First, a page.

PHOENIX — Canyon Forest Village managing partner Tom De Paolo said he will appeal a federal judge’s ruling that the U.S. Forest Service’s environmental impact statement for the planned project at Tusayan was deficient.
Paul Rosenblatt, U.S. District judge, ruled Sept. 13 that the Forest Service violated the National Environmental Policy Act, failed to analyze CFV’s full impact and did not examine alternatives to trading forest land for the development.
The court stated that the Forest Service should have finalized and made public the covenants intended to govern land and water use prior to approving the land trade. Further, the court said those covenants should have been included in the environmental review and the public should have been allowed to comment on them.
However, De Paolo said the judge did not follow established law and cited no case law in his decision, prompting De Paolo to believe the decision will be overturned on appeal.
"It was almost like a personal opinion," De Paolo said. "It was an uninformed, biased ruling. I’m extremely confident it will be overturned on appeal."
The Sierra Club and the Center for Biological Diversity filed the lawsuit. Since the Arizona court allowed CFV to intervene, De Paolo believes he can appeal the lawsuit to the Ninth Circuit Court of Appeals.
Tom Gillett, public service officer for Kaibab National Forest, said his agency is trying to "figure out" the decision and determine what move to make next.
"I’ve got several other folks in the region and in Washington doing the same thing," Gillett said.
CFV has said it was not planning to use groundwater during construction or operations. The proposal was to haul in water from the Colorado River near Topock via railroad and pipeline.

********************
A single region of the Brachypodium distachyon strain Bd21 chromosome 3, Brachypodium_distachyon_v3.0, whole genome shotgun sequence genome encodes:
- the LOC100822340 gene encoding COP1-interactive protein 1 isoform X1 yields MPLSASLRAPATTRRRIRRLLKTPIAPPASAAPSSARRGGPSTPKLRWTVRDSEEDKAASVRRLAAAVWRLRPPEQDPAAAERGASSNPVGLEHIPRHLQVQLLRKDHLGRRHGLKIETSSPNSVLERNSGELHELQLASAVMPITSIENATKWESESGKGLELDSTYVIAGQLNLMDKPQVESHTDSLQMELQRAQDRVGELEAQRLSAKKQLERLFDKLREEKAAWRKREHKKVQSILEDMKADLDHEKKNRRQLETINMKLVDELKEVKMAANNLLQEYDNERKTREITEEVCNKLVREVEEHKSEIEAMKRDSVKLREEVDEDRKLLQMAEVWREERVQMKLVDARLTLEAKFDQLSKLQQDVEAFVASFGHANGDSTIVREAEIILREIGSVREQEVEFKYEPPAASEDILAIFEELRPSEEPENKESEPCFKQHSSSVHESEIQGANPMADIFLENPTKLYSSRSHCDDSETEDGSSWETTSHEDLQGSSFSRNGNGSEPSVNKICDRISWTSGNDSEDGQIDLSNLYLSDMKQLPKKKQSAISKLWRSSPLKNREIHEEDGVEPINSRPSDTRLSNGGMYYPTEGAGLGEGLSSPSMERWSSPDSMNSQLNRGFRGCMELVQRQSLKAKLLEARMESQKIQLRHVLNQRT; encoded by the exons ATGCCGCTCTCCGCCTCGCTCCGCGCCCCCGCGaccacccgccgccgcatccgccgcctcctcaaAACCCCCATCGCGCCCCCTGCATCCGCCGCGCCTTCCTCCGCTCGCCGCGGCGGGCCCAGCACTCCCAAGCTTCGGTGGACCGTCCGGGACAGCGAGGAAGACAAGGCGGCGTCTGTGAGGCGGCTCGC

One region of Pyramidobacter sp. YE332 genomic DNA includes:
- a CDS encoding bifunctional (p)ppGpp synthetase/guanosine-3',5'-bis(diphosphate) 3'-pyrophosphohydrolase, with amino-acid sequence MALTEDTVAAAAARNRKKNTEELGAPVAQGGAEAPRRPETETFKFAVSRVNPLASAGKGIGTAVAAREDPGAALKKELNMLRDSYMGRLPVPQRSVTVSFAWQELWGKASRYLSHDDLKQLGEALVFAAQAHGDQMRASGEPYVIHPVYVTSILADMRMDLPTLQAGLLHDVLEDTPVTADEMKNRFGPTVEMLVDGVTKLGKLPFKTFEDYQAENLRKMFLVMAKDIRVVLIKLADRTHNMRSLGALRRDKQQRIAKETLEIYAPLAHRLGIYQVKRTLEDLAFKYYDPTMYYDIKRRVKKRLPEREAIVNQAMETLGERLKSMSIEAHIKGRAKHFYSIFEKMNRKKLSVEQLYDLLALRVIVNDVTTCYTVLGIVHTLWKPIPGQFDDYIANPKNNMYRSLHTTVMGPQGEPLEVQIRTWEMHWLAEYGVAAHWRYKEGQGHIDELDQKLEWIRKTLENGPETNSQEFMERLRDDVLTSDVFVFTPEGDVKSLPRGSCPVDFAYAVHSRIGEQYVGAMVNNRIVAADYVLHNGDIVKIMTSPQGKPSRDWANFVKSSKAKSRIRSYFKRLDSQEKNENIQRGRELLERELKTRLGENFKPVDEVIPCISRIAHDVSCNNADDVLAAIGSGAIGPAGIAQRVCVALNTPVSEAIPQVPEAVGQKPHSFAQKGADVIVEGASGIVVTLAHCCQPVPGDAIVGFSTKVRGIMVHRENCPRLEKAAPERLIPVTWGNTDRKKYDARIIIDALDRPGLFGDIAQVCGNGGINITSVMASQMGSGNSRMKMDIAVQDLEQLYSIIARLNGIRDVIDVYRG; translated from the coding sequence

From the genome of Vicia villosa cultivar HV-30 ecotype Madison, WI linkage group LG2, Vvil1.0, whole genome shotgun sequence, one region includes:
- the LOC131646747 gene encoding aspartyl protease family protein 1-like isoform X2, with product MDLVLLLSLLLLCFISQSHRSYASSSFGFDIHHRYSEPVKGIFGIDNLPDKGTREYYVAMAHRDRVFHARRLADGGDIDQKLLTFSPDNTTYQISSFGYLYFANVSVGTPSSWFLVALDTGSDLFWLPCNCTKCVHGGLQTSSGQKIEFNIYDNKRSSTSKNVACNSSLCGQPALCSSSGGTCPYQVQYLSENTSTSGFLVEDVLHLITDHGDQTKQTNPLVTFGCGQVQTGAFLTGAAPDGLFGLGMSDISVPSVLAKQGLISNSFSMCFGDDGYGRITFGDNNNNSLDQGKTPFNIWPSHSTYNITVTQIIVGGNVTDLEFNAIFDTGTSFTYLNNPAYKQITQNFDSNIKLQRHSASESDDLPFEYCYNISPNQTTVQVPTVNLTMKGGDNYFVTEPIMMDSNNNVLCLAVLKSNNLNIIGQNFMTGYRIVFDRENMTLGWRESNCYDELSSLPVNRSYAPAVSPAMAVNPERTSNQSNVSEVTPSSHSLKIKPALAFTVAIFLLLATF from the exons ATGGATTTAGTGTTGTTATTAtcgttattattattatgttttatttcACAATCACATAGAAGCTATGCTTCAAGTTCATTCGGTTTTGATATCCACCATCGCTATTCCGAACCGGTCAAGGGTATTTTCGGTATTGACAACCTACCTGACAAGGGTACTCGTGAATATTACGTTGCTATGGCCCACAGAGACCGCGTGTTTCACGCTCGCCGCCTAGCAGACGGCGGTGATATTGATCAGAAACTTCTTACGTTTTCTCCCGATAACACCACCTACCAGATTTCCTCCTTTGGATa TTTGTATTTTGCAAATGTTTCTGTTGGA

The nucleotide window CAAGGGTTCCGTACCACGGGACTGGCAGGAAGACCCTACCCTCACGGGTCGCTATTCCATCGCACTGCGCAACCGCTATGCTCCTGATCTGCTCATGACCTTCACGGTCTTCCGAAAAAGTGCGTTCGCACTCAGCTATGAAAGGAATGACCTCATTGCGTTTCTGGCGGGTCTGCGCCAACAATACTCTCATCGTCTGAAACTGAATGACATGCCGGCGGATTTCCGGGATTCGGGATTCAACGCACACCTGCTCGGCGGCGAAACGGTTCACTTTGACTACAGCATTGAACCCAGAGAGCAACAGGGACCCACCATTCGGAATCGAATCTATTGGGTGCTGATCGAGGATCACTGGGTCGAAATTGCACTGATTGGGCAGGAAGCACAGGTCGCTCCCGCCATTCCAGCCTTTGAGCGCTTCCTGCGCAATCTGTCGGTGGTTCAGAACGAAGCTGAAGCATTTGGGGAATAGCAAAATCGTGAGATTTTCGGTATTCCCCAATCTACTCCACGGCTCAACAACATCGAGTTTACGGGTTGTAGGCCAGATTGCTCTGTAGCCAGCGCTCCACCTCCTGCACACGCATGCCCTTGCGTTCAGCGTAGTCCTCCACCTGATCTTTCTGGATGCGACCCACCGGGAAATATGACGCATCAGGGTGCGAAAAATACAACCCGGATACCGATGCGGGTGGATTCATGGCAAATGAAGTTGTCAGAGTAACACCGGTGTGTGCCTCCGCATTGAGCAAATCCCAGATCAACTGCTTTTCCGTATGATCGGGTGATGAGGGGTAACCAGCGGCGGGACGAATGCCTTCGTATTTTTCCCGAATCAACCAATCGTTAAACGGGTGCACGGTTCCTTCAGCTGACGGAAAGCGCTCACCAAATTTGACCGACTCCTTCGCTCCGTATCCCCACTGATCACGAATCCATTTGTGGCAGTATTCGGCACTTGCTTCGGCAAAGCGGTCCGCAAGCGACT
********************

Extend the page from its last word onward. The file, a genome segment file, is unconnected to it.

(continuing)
The court ruled that the Forest Service violated the law by not looking at how the water would get to the project and whether the water transport plan was economically realistic.
"We hope the Forest Service will go back and look at non-development options to protect the Grand Canyon and the surrounding area, including simply buying any needed land through the Land and Water Conservation Fund, and that they will include the public fully in any decisions," said Sandy Bahr, the Sierra Club’s Grand Canyon chapter conservation outreach director.
The CFV project, whose rezoning request was defeated at the polls last November by Coconino County voters, included 272 acres of Forest Service land between Tusayan and Grand Canyon National Park. In exchange, the Forest Service would have received about 2,000 acres of scattered private parcels.
The court stated that other alternatives to the land exchange were not fully analyzed. Other alternatives included purchasing land inholdings through the Land and Water Conservation Fund, considering a modified land exchange alternative on a smaller scale and considering any alternative that relied on issuance of special-use permits.
This past spring, a different federal judge in Washington threw out all but one count of a lawsuit against CFV. That suit was brought by Tusayan business owners and the cities of Williams and Flagstaff.
In the earlier court case, the judge said the EIS adequately addressed the project’s impact of the region as well as alternatives, but did not include a comprehensive study of the water transport plan.
"We have two rulings that are somewhat conflicting if not contradictory in issues," Gillett said. "That’s what I’m trying to sort out."
Gillett said as the defendants, an appeal could be an option for the Forest Service, but no decisions have been made.